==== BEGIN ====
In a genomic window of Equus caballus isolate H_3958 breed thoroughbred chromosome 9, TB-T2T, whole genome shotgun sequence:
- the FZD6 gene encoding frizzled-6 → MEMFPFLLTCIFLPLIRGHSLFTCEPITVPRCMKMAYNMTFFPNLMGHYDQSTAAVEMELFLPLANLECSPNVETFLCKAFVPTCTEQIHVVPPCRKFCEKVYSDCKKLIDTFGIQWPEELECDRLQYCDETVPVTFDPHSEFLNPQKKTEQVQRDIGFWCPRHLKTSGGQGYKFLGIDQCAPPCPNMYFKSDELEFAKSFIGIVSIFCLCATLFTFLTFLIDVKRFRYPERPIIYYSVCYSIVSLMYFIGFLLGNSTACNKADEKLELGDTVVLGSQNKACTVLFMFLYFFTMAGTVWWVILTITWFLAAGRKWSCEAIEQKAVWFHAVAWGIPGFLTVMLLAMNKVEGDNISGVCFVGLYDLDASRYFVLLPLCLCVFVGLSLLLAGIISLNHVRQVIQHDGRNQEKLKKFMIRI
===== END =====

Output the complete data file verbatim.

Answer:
In a genomic window of Equus caballus isolate H_3958 breed thoroughbred chromosome 9, TB-T2T, whole genome shotgun sequence:
- the FZD6 gene encoding frizzled-6 → MEMFPFLLTCIFLPLIRGHSLFTCEPITVPRCMKMAYNMTFFPNLMGHYDQSTAAVEMELFLPLANLECSPNVETFLCKAFVPTCTEQIHVVPPCRKFCEKVYSDCKKLIDTFGIQWPEELECDRLQYCDETVPVTFDPHSEFLNPQKKTEQVQRDIGFWCPRHLKTSGGQGYKFLGIDQCAPPCPNMYFKSDELEFAKSFIGIVSIFCLCATLFTFLTFLIDVKRFRYPERPIIYYSVCYSIVSLMYFIGFLLGNSTACNKADEKLELGDTVVLGSQNKACTVLFMFLYFFTMAGTVWWVILTITWFLAAGRKWSCEAIEQKAVWFHAVAWGIPGFLTVMLLAMNKVEGDNISGVCFVGLYDLDASRYFVLLPLCLCVFVGLSLLLAGIISLNHVRQVIQHDGRNQEKLKKFMIRI